By Ahmed Ibrahim, IOL Correspondent
The name of Allah is
changed by dozens of people who meet every week to attend a Sufi circle at the
It is one of many Sufi
circles held around the country, in what many observers see as a sign of the
rise of Sufism in
The specific number of Sufi
"I can tell by the
sheer number of people who attend Sufi circles and by mosques which are packed
out to attend circles chaired by a Sufi Sheikh."
Muslim scholars have
divided Sufism into two broad categories to determine its compatibility or not
Firstly, genuine and
authentic Sufism, practiced by Sufi masters such as Junyad Al-Baghdadi and Abu
Sulayman Al-Darani, which is in perfect agreement with the Qur'an and Sunnah of
Prophet Muhammad (peace and blessings be upon him).
which includes those who advocate cultic practices or customs that are contrary
to the Sunnah and those who have mixed Sufism with speculative
Scholars consider those to
be charlatans and impostors.
Ali, the Sufi activist,
attributes the popularity of Sufism to a rising trend to "see the beauty
of Islam" away from any "extremist influences."
That is the same reason why
the government has decided following the 7/7
Two years ago, politicians
from the main parties attended the launch of the Sufi Muslim Council (SMC) at
the House of Commons.
Ruth Kelly, then Secretary
of State for Communities, also showed up and praised the council's "core
principles condemning terrorism in all its forms."
The SMC makes its mission
clear: Facing extremism and staying away from any politicized representation of
On its website, it criticizes
classical scholars and groups such as the Palestinian resistance movement
"Our focus is on
British Muslims who follow Sufism," says Haris Rafiq, a co-founder of the
"There are many
organisations that do lobby on foreign policy and what is happening in
Indeed, politics was absent
at the Maida Vale Sufi circle.
The night began with Sufi
followers performing religious chants before sharing a meal as is the custom.
"We are only involved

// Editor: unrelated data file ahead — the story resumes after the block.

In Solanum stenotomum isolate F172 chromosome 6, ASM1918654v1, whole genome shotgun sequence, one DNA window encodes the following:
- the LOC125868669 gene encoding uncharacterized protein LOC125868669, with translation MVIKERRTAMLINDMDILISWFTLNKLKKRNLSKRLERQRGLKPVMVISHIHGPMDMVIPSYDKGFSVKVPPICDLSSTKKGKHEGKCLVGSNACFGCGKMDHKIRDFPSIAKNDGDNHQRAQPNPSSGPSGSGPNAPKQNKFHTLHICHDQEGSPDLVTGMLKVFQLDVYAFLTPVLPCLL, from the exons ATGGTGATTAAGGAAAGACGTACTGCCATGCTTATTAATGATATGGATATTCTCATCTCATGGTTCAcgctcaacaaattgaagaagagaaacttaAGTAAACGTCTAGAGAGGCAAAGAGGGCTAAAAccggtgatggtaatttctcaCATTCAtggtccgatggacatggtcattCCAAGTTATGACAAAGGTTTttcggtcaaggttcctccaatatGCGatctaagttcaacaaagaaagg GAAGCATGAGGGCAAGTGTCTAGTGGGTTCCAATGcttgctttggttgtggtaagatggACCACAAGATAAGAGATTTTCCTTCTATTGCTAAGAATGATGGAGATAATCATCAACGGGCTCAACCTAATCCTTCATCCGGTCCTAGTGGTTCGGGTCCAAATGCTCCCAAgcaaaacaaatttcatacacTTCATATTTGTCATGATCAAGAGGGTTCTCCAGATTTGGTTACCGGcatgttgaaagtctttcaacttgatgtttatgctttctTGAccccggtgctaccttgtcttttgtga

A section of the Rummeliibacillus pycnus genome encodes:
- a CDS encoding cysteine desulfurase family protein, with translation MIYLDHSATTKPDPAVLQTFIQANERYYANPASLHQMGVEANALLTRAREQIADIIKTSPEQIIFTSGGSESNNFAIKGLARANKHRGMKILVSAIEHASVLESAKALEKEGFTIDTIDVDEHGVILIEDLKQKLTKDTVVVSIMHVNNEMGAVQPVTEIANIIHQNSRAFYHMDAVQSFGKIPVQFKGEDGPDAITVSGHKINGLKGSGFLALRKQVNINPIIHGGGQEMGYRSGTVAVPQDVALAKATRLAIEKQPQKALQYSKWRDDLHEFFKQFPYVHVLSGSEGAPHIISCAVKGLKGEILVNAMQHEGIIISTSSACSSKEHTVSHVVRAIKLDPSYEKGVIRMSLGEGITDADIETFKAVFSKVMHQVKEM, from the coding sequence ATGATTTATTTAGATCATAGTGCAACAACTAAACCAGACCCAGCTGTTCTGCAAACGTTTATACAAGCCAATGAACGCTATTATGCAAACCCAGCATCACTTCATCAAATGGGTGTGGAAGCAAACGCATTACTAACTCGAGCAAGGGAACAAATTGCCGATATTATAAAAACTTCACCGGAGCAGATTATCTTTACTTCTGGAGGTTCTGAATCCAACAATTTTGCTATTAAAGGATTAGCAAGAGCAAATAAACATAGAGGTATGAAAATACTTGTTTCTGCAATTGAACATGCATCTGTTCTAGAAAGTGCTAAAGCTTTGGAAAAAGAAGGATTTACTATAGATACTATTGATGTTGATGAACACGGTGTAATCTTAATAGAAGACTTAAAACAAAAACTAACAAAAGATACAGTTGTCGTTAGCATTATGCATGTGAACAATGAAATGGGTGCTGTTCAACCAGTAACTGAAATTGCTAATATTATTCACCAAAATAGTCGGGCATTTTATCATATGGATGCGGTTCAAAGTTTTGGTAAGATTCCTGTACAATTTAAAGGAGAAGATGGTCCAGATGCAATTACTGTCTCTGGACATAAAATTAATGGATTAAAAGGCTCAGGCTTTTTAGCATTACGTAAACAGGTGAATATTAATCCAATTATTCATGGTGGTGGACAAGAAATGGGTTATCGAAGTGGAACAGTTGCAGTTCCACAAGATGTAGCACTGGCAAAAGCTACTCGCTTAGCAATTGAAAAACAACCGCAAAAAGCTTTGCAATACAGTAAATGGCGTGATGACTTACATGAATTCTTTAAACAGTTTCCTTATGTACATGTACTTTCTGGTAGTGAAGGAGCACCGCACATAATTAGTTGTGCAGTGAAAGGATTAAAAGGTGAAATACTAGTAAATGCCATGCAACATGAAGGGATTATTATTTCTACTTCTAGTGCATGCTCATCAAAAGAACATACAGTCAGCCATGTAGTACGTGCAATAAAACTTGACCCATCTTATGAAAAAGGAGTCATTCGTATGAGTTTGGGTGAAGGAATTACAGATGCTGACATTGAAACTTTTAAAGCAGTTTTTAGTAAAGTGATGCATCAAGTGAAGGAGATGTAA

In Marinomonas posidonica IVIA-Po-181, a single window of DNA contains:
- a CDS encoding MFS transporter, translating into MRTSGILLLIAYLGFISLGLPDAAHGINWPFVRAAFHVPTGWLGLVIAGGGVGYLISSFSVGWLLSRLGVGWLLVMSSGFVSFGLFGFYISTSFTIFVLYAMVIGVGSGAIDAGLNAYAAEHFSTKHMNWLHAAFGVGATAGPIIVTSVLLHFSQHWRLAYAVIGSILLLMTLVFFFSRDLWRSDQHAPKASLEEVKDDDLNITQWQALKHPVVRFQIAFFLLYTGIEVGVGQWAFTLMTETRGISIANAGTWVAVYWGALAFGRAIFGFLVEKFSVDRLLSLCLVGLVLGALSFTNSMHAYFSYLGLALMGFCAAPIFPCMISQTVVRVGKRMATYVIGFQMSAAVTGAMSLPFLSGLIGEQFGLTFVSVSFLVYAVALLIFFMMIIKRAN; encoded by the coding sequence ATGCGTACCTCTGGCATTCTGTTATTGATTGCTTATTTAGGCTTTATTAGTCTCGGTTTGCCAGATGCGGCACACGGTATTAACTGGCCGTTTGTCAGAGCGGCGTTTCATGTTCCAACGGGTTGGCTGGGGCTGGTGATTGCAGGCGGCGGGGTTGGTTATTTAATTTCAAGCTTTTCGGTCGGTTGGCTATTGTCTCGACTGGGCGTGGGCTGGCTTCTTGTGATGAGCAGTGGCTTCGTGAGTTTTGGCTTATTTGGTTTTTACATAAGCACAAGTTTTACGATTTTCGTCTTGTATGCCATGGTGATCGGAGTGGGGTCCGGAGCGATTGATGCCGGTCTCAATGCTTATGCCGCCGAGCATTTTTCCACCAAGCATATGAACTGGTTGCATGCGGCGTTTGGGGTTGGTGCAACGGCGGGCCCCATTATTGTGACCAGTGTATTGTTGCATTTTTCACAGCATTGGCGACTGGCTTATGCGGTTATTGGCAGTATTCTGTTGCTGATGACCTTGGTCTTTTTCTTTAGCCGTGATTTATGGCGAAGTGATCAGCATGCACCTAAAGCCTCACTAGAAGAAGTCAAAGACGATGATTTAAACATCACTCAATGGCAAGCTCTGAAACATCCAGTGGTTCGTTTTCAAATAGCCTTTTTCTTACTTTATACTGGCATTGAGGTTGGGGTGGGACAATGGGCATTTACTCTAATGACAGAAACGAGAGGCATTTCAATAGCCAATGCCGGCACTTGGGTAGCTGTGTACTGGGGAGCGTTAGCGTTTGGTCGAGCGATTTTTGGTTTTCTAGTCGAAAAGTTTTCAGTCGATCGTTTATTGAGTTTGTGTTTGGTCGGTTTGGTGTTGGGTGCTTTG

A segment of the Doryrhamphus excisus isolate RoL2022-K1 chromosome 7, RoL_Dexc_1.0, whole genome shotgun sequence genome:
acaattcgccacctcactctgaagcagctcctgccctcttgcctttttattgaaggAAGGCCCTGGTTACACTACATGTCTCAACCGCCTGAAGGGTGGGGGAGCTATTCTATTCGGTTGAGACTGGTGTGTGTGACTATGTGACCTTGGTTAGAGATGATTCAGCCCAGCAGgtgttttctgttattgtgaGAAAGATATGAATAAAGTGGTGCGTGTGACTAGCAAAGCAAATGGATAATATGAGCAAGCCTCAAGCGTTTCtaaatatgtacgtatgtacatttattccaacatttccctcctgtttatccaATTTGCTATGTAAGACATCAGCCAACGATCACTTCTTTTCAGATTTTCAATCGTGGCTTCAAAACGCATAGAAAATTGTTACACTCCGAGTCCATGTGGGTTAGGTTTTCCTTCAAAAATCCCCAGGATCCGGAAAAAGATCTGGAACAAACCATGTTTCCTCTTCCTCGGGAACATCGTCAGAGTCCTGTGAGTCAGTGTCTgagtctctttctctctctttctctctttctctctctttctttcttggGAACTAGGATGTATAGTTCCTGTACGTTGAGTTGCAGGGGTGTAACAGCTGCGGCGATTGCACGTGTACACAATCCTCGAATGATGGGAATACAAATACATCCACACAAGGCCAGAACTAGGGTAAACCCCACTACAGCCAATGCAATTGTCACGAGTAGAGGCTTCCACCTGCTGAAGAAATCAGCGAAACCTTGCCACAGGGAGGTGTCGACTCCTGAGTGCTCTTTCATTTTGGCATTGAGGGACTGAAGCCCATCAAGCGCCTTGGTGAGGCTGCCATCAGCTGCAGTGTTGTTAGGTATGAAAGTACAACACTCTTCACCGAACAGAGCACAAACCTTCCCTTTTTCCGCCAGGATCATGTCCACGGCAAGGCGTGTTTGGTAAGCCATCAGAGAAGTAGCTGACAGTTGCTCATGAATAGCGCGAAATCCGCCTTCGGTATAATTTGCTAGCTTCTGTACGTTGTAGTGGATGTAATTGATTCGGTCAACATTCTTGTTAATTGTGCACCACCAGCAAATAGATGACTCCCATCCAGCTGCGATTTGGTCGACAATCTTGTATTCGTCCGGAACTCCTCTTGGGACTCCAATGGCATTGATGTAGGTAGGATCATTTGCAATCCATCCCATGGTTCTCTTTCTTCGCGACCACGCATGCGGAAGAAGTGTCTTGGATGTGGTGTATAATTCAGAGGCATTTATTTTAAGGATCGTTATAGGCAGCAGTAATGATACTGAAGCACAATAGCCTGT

in dhikr (remembering Allah)," Amjad Patt, one of many immigrants who had
come to Britain from the Indian subcontinent where Sufi orders are widespread,
told IOL while attending the St. Peter’s Church circle.
"…that is what Allah
asked us: do dhikr and do not involve in politics," he argued.
However, the spread of
Sufism has been met with strong opposition from the main Muslim organisations
and community members.
"Sufism does not work
"Muslims cannot stay
away from politics as Sufism asks them to do. They have their own concerns –
either internal or external – that can be only handled via politics."
The MCB, the largest Muslim
community body in the
It also helped organize the
biggest demonstration against the government before the 2003 US-led invasion of
Domestically, the MCB
campaigns against what it sees as discrimination against British Muslims.
Azzam Tamimi, a community
activist of Palestinian origin, is equally critical of Sufi orders.
supports Sufi orders only because they are closer to its policies," he
"… because these
orders do not criticize the government, … because these orders generally
encourage the separation between life and religion."
Ali, the Sufi activist who
uses his skills as webmaster to spread the word on Sufism through articles and
inviting people to circles, fires back.
opponents – from a Wahhabi extremist school - have a stronger voice, because
they are backed by the Saudi government which has a lot of money," he
is based on Rahma (mercy), which means that it allows for different forms of
Islam, including Sufism, to be there. Isn’t it?"
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